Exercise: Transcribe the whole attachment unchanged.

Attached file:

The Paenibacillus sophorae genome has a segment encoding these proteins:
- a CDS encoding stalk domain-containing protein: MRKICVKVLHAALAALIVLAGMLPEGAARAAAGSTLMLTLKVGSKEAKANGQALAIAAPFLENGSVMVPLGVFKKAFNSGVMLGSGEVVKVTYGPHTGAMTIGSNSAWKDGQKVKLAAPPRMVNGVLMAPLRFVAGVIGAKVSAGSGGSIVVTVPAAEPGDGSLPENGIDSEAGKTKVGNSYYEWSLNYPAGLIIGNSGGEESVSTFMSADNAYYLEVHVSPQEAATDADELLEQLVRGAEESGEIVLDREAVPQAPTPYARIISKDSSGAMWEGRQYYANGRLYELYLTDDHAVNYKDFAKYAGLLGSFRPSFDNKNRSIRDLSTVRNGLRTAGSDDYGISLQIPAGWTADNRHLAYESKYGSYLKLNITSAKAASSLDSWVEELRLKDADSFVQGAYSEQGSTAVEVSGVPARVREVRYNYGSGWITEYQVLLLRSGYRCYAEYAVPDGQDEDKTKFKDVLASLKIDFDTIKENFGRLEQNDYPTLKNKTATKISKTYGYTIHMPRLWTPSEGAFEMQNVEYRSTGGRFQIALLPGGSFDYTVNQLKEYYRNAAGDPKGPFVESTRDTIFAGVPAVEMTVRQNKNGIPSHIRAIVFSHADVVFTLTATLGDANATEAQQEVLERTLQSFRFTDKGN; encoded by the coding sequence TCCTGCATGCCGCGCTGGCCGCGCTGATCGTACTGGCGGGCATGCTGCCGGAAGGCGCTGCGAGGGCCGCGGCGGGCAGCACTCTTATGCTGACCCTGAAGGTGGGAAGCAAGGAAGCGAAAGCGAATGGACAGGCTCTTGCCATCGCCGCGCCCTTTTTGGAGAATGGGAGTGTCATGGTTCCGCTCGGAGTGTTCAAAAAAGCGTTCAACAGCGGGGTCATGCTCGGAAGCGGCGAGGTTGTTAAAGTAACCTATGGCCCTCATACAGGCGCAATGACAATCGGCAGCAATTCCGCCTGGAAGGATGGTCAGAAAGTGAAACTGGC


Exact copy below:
The Paenibacillus sophorae genome has a segment encoding these proteins:
- a CDS encoding stalk domain-containing protein: MRKICVKVLHAALAALIVLAGMLPEGAARAAAGSTLMLTLKVGSKEAKANGQALAIAAPFLENGSVMVPLGVFKKAFNSGVMLGSGEVVKVTYGPHTGAMTIGSNSAWKDGQKVKLAAPPRMVNGVLMAPLRFVAGVIGAKVSAGSGGSIVVTVPAAEPGDGSLPENGIDSEAGKTKVGNSYYEWSLNYPAGLIIGNSGGEESVSTFMSADNAYYLEVHVSPQEAATDADELLEQLVRGAEESGEIVLDREAVPQAPTPYARIISKDSSGAMWEGRQYYANGRLYELYLTDDHAVNYKDFAKYAGLLGSFRPSFDNKNRSIRDLSTVRNGLRTAGSDDYGISLQIPAGWTADNRHLAYESKYGSYLKLNITSAKAASSLDSWVEELRLKDADSFVQGAYSEQGSTAVEVSGVPARVREVRYNYGSGWITEYQVLLLRSGYRCYAEYAVPDGQDEDKTKFKDVLASLKIDFDTIKENFGRLEQNDYPTLKNKTATKISKTYGYTIHMPRLWTPSEGAFEMQNVEYRSTGGRFQIALLPGGSFDYTVNQLKEYYRNAAGDPKGPFVESTRDTIFAGVPAVEMTVRQNKNGIPSHIRAIVFSHADVVFTLTATLGDANATEAQQEVLERTLQSFRFTDKGN; encoded by the coding sequence TCCTGCATGCCGCGCTGGCCGCGCTGATCGTACTGGCGGGCATGCTGCCGGAAGGCGCTGCGAGGGCCGCGGCGGGCAGCACTCTTATGCTGACCCTGAAGGTGGGAAGCAAGGAAGCGAAAGCGAATGGACAGGCTCTTGCCATCGCCGCGCCCTTTTTGGAGAATGGGAGTGTCATGGTTCCGCTCGGAGTGTTCAAAAAAGCGTTCAACAGCGGGGTCATGCTCGGAAGCGGCGAGGTTGTTAAAGTAACCTATGGCCCTCATACAGGCGCAATGACAATCGGCAGCAATTCCGCCTGGAAGGATGGTCAGAAAGTGAAACTGGC